The United States Needs All the Friends She Can Get in Latin America
After leftist Luiz Inácio “Lula” da Silva’s victory in Brazil, Guatemala takes on the mantle of leadership as the foremost pro-US country in Latin America.
Once Lula assumes power, the last countries aligned with the United States in South America will be Ecuador, Paraguay, Suriname, and Uruguay.
One has to take a broader look at the region of Latin America and the Caribbean (LAC) as a whole, not just South America as a subset, to see avenues of hope for any semblance of US influence in the region.
As a proven, steadfast ally of the United States, Guatemala is the last, best hope for the United States to promote true, consensus-based US interests in the region.
History repeats itself. This also happened during the Cold War.
Guatemala played the role of the last line of defense against Soviet-backed communist encroachment in Central America—all while being lambasted by Democrats during and, especially, after its war against Marxist guerrillas.
Guatemala’s reward was US betrayal.
The US government has supported the war-crimes show trials against Guatemalan military leaders, precisely the men who fought for the stated US interests of the time. To add insult to injury, the US has attacked Guatemala’s distinctly pro-US private sector as supposedly predatory elites whose influence must be abolished.
With friends like the United States, who needs enemies?
Notwithstanding its ignominious betrayal by the United States, Guatemala is making common cause with the most important issues of current US foreign policy. Guatemala’s unwavering support for Israel, Taiwan, and Ukraine are cases in point.
After losing an ally in Brazil, the game has changed for the United States. The United States has no rational choice but to reset its relations with Guatemala. There also needs to be recognition of Guatemala’s importance to US foreign-policy interests, in what little area south of the border where the United States still retains some degree of influence.
The dominance of left-wing governments should worry the United States, since the nonaligned countries now represent 94 percent of South America’s GDP and 65 percent of the GDP in LAC. Even more worrisome is that Mexico, also under a left-wing nonaligned government, represents 65 percent of the GDP of LAC outside of South America.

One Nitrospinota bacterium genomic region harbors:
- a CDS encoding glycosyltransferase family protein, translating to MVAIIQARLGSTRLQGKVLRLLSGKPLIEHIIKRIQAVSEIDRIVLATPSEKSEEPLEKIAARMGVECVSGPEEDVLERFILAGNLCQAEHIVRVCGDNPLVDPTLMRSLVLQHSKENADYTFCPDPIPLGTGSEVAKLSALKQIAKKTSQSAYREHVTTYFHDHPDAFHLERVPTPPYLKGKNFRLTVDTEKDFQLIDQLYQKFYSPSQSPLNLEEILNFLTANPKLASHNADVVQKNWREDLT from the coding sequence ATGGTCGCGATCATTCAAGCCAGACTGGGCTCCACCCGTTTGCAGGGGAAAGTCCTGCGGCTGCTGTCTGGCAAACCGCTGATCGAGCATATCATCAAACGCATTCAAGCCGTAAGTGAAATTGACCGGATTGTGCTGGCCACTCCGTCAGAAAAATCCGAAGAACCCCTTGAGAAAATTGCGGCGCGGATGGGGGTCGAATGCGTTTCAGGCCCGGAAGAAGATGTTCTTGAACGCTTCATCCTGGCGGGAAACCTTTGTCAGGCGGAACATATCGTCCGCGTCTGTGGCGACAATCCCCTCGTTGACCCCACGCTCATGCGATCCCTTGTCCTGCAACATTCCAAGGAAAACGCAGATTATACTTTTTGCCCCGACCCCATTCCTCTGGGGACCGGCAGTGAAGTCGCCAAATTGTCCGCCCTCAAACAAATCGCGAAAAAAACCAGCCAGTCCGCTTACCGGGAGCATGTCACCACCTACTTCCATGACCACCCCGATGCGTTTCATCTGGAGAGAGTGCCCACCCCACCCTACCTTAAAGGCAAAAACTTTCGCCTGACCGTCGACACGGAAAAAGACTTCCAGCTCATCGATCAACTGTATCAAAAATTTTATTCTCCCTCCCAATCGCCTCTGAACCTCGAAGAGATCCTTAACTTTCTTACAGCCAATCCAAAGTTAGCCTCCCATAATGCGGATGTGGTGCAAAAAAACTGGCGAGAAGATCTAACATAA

In other words, the countries of LAC not aligned with the United States represent about 90 percent of the economic power of LAC. That stands once the smaller nonaligned countries of Central America and the Caribbean are taken into account.
China has displaced the United States as the main trading partner of South America and is making a run after Central America. Meanwhile, the United States is asleep at the wheel: funding drag-queen shows in Ecuador, instead of focusing like a laser on supporting private initiatives and economic development. From a strategic standpoint, this is both juvenile and ignorant.
This radical progressivism has already driven millions of Hispanic Americans away from the Democratic party in 2022. The same will happen in Latin America too, where the populace generally finds these types of values and activities to be shockingly degenerate and frankly abhorrent.
Once Republicans take the House in November, they should exercise their political power with USAID. Congressmen must pressure USAID to eliminate all disbursements in Guatemala destined for political activism on issues that do not accord with the values of the majority of Guatemalans—or of Americans for that matter.
All such monies should be directed towards economic development, working with the private sector, and not NGOs or astroturf “business groups” that produce no substantial employment and will not move the needle on illegal immigration.